By Sandy Kirby Quandt
September is suicide prevention month. Did you know that?
In hopes of raising awareness of this staggering problem that affects so many, I’m re-posting this from 2014 .
This morning I listened to a CD I haven’t listened to for some time … James Taylor’s Greatest Hits. The songs brought back t-o-o-o-ns of memories. Some good. Some not so good.
Hearing “Fire and Rain” again took me back to the Valentine’s Day after my 19th birthday, when I attended the funeral of a friend while another friend played Taylor’s song on his guitar. I still remember the navy blue dress I wore.
What do you say to the parents of a teen who drove too fast, too drunk, on black ice that was too slick?
Thinking of Vaughn’s funeral reminded me of the beginning of my senior year in high school when a friend told me Karen died in a car accident on the way home from the Homecoming dance. Her boyfriend drove too fast, too drunk, and left Karen decapitated after she flew through the car’s windshield.
My mind wandered further and stopped for a moment on Bruce.
On the way to English the week before high school graduation, I learned my friend drowned in the Potomac River while skipping school. I’d skipped during Senior Week and gone to Great Falls, too. But not with Bruce.
Before leaving these very sad memories, I thought of Greg. Greg called a couple weeks after his 30th birthday to chat. During the conversation he told me something I considered strange. He wanted me to write a story he thought of. At the offer of the story, my Spidey-sense went off and the hair on my arm prickled.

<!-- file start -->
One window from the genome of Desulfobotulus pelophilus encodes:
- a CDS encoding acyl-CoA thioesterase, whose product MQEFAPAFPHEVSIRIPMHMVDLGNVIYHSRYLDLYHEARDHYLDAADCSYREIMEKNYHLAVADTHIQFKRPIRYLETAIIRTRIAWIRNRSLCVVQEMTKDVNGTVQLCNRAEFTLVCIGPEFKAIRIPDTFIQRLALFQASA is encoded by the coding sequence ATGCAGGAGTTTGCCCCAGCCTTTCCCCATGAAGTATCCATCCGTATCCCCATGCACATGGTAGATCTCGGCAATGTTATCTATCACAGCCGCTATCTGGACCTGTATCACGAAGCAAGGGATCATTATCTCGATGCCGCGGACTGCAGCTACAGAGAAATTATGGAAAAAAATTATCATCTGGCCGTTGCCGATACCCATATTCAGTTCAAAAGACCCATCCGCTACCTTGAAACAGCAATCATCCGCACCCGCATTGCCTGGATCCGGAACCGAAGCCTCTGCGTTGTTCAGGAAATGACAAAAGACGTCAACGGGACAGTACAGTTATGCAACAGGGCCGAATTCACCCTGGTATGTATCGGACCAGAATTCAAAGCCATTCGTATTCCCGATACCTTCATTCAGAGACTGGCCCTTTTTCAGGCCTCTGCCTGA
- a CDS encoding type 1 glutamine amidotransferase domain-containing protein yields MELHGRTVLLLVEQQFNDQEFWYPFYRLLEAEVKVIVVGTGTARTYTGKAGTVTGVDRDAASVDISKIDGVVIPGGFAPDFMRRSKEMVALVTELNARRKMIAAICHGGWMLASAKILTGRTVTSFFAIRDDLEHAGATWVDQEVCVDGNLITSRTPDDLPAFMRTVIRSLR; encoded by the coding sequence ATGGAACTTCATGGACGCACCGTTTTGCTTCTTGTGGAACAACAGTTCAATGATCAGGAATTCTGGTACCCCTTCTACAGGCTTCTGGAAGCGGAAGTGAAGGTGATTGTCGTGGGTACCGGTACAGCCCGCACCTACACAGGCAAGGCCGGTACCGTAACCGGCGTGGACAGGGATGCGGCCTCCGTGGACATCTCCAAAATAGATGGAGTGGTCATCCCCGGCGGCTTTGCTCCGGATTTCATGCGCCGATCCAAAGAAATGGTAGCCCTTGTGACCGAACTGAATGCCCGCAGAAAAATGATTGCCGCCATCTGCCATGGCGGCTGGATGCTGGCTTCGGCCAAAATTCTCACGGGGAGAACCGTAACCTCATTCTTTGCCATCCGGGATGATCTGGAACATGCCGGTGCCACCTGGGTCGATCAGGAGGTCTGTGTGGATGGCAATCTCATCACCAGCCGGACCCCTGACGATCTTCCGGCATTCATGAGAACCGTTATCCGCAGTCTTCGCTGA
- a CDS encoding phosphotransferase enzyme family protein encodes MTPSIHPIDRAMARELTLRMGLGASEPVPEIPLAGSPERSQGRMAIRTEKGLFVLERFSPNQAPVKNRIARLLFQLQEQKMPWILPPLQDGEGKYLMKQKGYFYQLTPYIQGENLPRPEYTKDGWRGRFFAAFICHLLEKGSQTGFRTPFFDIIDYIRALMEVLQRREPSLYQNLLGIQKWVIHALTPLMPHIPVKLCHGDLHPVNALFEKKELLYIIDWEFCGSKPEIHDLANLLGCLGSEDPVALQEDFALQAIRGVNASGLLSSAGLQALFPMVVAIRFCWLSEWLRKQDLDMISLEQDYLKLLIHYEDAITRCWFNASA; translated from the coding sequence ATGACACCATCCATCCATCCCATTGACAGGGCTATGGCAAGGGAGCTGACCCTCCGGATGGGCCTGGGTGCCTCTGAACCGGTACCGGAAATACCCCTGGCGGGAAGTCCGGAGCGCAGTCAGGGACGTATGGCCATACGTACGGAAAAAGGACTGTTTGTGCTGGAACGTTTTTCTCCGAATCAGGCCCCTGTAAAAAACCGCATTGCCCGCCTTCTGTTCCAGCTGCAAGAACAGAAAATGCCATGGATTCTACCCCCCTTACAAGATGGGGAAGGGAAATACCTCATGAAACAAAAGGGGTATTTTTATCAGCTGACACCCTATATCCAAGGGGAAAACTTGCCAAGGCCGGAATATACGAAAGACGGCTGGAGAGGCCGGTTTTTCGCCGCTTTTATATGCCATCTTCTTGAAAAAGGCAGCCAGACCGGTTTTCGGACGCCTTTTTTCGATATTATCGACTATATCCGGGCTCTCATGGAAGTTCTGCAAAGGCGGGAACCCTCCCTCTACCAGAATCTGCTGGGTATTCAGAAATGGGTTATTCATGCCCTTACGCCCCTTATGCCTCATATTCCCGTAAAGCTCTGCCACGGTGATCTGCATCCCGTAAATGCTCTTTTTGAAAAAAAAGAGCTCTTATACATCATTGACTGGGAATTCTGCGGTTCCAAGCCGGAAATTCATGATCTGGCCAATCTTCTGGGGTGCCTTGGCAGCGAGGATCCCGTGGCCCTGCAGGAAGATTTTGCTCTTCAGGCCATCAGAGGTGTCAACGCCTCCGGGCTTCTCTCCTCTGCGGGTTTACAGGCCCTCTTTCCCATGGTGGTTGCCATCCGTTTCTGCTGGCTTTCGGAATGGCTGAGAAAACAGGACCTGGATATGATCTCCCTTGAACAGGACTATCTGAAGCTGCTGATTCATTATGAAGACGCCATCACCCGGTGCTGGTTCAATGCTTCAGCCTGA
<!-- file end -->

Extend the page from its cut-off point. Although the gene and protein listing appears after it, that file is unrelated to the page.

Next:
To this day, that story remains in my mind alone, but I should have paid closer attention to what Greg was really saying when he told it to me. He was giving away something that belonged to him. That’s what folks contemplating suicide do, you know.
Still, I didn’t ask the questions I should have asked. I didn’t take the conversation in the direction I should have taken it. Maybe if I had, Greg’s wife wouldn’t have become a young widow two days later when Greg placed a gun to his head and pulled the trigger.
And that, my friends, is the reason for this post.
SAVE Suicide Awareness Violence Education says:
- Suicide takes the lives of nearly 40,000 Americans every year.
- Over half of all suicides occur in adult men, ages 25-65.
- Over half of all suicides are completed with a firearm.
- For young people 15-24 years old, suicide is the second leading cause of death.
- Suicide rates among the elderly are highest for those who are divorced or widowed.
- 1 in 65,000 children ages 10 to 14 die by suicide each year.
Among the information The Center for Disease Control has on their website regarding the signs, risk, and prevention measures for suicide, they state suicide is the 10th leading cause of death in the U.S. (homicide is 16th).
While Jesus is a friend to all of us, and is available all hours everyday to listen and to help, sometimes it’s up to those of us wandering this earth to let people know they’ve got a friend in us, as well. Someone with skin on them. For those of us needing a friend, we need to speak up, reach out, grab hold of those friends.
If you or someone you know is having thoughts of suicide, please contact the National Suicide Prevention Lifeline at 1-800-273-TALK (1-800-273-8255) or visit National Suicide Prevention Lifeline.
Awareness is the beginning. We can all be a part of throwing out a lifeline and help prevent suicide.
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Whenever you possibly can, do good to those who need it. Proverbs 3:27 (GNT)
I wish you well.
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